(HOVIK, Norway) — At a forum discussion organized by DNV GL, some 70 shipowners and maritime industry players revealed that there are still many uncertainties regarding the kind of issues port state control inspectors focus on during inspections in different ports. DNV GL presented a portfolio of services the classification society is developing to meet these needs. It includes a new toolkit to help customers understand and anticipate port state control (PSC) criteria as well as the option to monitor the performance of their fleet and take action when a vessel is in danger of failing to meet PSC criteria.
Every merchant ship passing through foreign ports may be controlled by the national authorities to verify that the condition of the ship and its equipment comply with the requirements of international regulations, and that the ship is manned and operated in compliance with these rules. The inspection is done by officers representing the national port authority in each country; their legal instruments are the international maritime conventions about safety, pollution prevention and working conditions on board a vessel. Noncompliance may lead to costly delays or even detention.
As a classification society DNV GL is involved in the technical aspects of PSC — the new toolkit offers a comprehensive overview of the issues port state control inspectors focus on most. Using the so-called PSC Guide wizard software, DNV GL can generate checklists that can be tailored to a customer’s fleet. “The PSC toolkit also contains a pocket-size booklet that can be used as guidance before entering ports. It can be kept on board vessels at all times and also be used for training on board,” says Hagen Kruse, regional QHSE and production manager, Germany, at DNV GL.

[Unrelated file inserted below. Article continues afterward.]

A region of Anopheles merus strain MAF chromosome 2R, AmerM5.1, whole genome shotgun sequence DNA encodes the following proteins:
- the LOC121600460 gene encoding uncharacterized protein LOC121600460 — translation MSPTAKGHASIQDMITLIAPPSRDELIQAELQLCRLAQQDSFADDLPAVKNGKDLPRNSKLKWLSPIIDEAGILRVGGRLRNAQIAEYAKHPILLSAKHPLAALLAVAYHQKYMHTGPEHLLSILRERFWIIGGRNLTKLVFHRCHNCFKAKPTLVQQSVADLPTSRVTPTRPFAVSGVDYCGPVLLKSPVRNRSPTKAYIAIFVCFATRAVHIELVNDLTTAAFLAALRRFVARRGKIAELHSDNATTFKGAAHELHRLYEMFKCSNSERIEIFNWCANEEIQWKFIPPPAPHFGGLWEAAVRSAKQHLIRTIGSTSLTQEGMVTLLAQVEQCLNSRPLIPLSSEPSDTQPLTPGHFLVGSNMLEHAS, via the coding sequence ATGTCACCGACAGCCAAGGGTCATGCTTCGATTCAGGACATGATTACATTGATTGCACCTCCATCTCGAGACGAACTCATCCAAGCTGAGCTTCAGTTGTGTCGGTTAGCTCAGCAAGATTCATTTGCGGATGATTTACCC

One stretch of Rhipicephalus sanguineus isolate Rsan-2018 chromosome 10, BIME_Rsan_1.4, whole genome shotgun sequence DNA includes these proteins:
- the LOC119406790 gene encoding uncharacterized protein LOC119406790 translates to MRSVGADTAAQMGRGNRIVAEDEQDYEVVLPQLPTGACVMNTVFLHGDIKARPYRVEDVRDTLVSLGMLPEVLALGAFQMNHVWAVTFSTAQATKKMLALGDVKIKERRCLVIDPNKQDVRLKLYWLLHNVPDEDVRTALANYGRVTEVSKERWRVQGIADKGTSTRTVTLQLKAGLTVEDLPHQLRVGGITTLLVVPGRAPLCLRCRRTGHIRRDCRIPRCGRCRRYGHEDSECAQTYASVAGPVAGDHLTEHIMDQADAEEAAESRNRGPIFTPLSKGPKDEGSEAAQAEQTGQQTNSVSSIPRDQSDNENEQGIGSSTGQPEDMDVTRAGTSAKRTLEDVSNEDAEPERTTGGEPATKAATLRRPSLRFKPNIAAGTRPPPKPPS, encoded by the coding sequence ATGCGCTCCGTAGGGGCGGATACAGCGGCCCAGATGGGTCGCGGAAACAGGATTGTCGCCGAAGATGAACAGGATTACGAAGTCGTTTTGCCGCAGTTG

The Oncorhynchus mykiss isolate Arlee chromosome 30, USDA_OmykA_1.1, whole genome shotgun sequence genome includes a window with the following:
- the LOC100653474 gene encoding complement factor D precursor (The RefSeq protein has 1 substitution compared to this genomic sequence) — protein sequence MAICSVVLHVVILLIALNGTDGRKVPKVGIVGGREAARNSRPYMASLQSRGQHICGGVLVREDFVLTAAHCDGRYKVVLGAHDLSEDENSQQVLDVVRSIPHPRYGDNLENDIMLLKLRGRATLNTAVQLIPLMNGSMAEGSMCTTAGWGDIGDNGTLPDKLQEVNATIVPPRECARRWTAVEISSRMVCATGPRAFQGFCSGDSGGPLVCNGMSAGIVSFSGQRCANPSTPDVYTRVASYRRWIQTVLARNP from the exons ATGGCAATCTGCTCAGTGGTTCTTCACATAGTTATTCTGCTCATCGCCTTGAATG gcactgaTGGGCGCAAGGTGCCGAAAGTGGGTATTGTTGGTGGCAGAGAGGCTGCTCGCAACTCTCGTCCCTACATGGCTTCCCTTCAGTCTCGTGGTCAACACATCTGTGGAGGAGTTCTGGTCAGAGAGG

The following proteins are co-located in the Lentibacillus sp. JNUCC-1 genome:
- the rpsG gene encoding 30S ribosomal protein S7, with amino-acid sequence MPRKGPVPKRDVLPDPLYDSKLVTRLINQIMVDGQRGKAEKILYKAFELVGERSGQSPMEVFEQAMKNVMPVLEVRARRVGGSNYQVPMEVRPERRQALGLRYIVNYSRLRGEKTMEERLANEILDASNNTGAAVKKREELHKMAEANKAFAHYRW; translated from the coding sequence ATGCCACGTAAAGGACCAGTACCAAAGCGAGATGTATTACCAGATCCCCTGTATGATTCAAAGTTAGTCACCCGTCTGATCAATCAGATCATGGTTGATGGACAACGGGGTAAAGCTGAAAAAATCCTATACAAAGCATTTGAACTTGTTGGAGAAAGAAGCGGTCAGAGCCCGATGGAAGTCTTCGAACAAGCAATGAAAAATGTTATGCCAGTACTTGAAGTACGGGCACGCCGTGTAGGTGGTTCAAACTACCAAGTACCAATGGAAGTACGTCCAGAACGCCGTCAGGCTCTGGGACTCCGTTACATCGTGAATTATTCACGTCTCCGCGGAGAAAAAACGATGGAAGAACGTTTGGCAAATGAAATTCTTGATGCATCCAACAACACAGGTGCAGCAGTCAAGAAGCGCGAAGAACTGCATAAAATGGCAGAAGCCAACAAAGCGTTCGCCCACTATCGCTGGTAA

“If problems occur during an inspection, it is important to inform the classification society immediately. Moldy fire dampers that are stuck shut and dirty engine rooms are some of the most common issues during PSC inspections. But even minor things like a missing gangway net are important, as it’s the first impression that helps PSC decide how detailed an inspection is going to be,” says Karin Mikosch, head of department chief surveyor and task force and head of section task force at DNV GL.
In addition to the toolkit, DNV GL is working on a number of services linked to port state control, such as a PSC mobile app that is currently being developed for use on board. Customers can also order a company-specific PSC performance report that is based on information gathered from a growing pool of information from public databases for shipping and allows DNV GL to analyze its classed fleet in great detail. The report lists ships that are inspected very often, shows which ports are more challenging than others and benchmarks the customer’s vessels against the world fleet in the relevant segment. “Ship operators can present the report’s findings to their customers and gain a competitive advantage over their competitors. Ships that are not inspected often could get better charter rates,” says Kruse.
For further assistance in maintaining compliant operations, DNV GL offers PSC training courses for customers’ technical staff through the DNV GL Academy and on-board training courses for crews through the DNV GL Advisory Services.